Further, the FDA investigation identified that the vial of product contained less than 2% of the concentration of active ingredient on the label, and the residual in the IV bag administered to one of the patients contained approximately 1% of the concentration of the material intended to be administered.  The FDA states that The ungraded PEG 40 castor oil in ImprimisRx’s curcumin emulsion product may have contained components that resulted in the hypersensitivity reactions. Castor bean seeds and pollens are known to be associated with hypersensitivity reactions.  Food grade castor oil is processed to remove the potentially allergenic castor bean constituents, but ungraded PEG 40 castor oil may not be allergen-free. In addition to allergens, other potentially harmful contaminants and impurities could be present in the ungraded PEG 40 castor oil.”  

The most recent inspection of the site in Irvine, CA ended on March 31, 2017 and resulted in a 3-page 483 available on the FDA website.

It is interesting that the firm’s website identifies quality standards that they claim to meet, but they do not include drug CGMPs from 21 CFR.  Rather, it identifies only USP <795> and <797>.  The do cite the Drug Quality & Security Act of 2013 which states that outsourcing facilities must comply with CGMPs, but do not mention that they either meet or exceed these standards.  The firm’s website provides this information on their operation.  The ImprimisRx site in Folcroft, PA received a 9-page 483 at the end of an inspection on August 1, 2016. The establishment type is identified as a producer of non-sterile drugs.

  • An FDA press release from August 4, 2017 reports that Isomeric Pharmacy Solutions of Salt Lake City, Utah and two of the firm’s co-owners entered into a consent decree agreement with the courts.  According to the complaint for permanent injunction, Isomeric manufactured and distributed purportedly sterile drug products, including injectable and ophthalmic drugs that were adulterated because the drugs were made under insanitary conditions and in violation of current good manufacturing practice requirements under the FD&C Act.”  The firm is registered as an outsourcing facility.  They conducted a nationwide recall of all products within expiry between October 4, 2016 and February 7, 2017, based on the lack of sterility assurance. The firm is an outsourcing facility. HERE is the complaint filed in the courts.

The firm received a warning letter on December 12, 2016 that identified eight (8) basic deficiencies found during multiple inspections of the facility. The most recent inspection ended on March 24, 2017 and resulted in a 15-page 483.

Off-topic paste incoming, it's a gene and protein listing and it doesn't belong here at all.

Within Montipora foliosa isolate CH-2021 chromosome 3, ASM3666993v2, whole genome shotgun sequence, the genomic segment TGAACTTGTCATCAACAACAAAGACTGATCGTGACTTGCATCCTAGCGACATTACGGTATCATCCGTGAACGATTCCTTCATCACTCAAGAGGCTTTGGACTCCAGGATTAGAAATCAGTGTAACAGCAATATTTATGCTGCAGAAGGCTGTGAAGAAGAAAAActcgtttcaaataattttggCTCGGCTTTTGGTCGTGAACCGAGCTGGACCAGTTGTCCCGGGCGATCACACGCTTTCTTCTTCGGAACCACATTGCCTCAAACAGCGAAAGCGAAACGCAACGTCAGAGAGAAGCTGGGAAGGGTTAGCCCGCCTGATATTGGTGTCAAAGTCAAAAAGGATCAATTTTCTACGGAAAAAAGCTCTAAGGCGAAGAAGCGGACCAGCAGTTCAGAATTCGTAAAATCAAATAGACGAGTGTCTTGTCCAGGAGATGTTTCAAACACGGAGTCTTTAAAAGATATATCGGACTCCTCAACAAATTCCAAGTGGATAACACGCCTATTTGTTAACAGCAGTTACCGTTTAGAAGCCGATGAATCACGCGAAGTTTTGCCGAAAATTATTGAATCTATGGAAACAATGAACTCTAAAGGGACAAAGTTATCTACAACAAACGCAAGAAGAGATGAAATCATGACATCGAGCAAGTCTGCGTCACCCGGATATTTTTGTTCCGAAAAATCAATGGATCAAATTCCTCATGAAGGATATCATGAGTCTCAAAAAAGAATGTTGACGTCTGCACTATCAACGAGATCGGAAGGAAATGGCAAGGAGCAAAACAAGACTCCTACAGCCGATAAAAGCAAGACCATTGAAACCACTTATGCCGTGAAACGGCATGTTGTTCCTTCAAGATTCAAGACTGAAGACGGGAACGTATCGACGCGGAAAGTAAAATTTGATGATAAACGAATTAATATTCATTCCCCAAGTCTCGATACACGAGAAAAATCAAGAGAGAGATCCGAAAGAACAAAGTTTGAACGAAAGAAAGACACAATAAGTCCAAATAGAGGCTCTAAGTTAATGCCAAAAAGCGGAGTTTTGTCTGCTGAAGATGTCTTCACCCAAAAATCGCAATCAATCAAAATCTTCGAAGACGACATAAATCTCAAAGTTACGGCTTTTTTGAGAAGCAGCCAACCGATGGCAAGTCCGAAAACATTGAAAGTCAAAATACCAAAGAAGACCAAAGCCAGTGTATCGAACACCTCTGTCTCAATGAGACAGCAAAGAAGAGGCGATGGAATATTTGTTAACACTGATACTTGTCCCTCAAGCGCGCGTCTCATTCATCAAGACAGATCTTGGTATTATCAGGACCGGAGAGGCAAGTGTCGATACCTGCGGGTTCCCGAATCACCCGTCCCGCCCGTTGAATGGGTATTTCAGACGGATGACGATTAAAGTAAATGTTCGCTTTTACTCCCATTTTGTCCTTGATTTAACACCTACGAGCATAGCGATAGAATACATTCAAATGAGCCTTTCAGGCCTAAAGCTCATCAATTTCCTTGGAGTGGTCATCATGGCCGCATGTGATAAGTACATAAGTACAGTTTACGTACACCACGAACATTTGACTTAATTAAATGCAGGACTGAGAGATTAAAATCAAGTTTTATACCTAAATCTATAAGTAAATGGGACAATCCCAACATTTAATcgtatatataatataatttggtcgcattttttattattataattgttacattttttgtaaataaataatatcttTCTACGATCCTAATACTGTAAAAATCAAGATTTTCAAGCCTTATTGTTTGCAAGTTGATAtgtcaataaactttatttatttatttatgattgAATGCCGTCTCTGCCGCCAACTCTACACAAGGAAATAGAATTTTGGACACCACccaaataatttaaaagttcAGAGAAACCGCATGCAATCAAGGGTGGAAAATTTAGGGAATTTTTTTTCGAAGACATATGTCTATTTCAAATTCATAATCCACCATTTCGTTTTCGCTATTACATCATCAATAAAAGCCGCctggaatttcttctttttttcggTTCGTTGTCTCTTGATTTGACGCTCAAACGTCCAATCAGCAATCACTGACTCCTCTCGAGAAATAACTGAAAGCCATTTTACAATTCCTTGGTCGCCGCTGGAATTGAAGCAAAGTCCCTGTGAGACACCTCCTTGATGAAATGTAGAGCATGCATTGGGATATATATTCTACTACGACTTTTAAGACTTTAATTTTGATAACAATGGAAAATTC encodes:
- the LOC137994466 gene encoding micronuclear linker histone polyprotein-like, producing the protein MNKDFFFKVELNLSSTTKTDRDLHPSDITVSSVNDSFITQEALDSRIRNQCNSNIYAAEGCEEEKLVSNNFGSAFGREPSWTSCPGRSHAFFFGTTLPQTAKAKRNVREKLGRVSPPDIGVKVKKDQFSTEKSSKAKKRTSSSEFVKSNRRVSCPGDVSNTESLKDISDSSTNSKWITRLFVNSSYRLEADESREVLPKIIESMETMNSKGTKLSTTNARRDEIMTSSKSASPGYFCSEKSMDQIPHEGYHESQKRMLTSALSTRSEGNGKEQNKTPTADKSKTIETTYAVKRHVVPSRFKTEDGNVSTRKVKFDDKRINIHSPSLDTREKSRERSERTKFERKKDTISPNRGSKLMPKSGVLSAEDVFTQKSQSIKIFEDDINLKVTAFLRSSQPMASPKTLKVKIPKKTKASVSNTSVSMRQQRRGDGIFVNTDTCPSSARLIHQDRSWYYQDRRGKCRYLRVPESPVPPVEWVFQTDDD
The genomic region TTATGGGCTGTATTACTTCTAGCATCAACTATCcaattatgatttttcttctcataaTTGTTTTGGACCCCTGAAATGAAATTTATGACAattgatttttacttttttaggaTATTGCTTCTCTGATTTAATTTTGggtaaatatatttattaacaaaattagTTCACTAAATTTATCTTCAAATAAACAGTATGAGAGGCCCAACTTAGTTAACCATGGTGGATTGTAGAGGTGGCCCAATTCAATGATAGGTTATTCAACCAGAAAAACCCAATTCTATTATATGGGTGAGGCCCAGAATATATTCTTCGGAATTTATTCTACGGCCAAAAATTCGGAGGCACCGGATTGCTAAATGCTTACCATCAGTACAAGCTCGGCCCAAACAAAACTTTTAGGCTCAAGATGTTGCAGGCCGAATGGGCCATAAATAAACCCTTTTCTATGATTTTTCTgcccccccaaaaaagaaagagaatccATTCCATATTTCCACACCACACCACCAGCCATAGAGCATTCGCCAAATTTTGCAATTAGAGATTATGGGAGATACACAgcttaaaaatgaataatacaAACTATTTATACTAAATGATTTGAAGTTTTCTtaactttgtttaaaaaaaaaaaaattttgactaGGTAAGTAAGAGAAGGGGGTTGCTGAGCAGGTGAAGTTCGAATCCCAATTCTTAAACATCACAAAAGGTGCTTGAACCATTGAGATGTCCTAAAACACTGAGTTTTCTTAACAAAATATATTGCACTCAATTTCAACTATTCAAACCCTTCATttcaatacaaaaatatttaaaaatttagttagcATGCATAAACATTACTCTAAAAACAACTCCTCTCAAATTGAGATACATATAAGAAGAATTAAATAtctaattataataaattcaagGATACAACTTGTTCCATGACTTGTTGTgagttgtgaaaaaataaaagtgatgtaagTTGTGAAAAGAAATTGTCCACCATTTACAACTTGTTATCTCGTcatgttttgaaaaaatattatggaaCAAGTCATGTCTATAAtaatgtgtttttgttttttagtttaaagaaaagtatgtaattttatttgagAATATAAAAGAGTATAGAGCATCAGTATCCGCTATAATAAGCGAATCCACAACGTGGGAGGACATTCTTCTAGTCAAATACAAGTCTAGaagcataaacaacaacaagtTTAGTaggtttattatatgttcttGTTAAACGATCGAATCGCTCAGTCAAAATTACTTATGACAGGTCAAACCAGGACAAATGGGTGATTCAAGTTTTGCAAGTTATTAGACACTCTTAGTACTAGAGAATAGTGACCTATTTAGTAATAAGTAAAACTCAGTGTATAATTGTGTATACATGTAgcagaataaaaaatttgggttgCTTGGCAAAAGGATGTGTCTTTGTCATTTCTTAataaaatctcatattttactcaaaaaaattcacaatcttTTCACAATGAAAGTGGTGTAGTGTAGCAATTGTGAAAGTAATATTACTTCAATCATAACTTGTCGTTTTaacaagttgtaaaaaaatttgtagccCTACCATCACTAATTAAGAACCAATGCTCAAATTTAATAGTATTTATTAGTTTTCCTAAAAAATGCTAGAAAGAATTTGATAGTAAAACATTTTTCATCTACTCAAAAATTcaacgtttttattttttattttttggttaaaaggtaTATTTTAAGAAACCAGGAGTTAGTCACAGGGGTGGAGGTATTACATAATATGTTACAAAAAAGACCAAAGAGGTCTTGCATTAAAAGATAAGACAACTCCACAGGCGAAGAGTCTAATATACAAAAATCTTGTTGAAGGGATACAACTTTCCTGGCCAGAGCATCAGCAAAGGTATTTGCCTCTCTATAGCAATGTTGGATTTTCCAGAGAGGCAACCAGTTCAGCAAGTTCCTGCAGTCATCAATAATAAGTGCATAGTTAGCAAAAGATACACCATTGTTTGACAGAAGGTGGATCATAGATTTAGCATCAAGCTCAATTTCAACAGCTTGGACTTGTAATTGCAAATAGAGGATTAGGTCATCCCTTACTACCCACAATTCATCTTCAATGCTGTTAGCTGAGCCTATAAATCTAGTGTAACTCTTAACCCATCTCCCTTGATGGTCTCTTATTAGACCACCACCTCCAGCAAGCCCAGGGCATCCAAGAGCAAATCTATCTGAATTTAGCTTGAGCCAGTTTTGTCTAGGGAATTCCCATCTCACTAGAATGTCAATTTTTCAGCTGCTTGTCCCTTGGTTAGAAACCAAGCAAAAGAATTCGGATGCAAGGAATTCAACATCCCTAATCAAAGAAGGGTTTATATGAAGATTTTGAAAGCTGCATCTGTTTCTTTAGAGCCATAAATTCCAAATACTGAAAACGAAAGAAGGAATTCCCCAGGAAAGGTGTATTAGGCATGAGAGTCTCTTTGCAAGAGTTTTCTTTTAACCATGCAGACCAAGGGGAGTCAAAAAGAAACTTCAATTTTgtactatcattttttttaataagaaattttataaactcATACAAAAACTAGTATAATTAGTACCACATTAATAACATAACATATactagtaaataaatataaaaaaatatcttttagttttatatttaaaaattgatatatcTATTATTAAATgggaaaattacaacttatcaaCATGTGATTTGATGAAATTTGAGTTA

• The United States and the owners, quality manager, and pharmacist of Medistat RX LLC of Foley, Alabama entered into a consent decree agreement.  The firm is registered as an outsourcing facility in 2014 and notified the FDA that they ceased operation in October 2015. The firm is prohibited from manufacturing, holding, or distributing drugs until they comply with the FD&C Act and associated regulations and requirements. The FDA press release from July 6, 2017 describes the holding of drugs under unsanitary conditions and the enforcement actions that the FDA took prior to this agreement.

The FDA identifies that the most recent inspection of the site ended September 23, 2015 and resulted in a 7-page 483.  

Clearly compounding pharmacies provide a necessary service in specific situations such as where patients have allergies to excipients in commercial products and need an alternative dosage form (i.e., where patients cannot swallow tablets or capsules).  However, as shown in the cases above, these firms pose more risk to patients, particularly in their manufacturing of sterile injectable products, than do those made by pharmaceutical firms.  Healthcare providers and the public would be well advised to take this into consideration when making medication decisions.  The lower price that many of these firms advertise sometimes comes at its own cost. These were certainly not the only serious situations with outsourcing facilities or compounding pharmacies in the past few years.  Among the most recent stories on this topic have been those associated with fungal meningitis tied to the use of a drug compounded by the New England Compounding Center.   I continue to hope that the FDA will either publicly identify the value that this new class of facilities provides or, perhaps, severely curtail their activities, particularly in the compounding of sterile injectable products, in support of protecting the public health.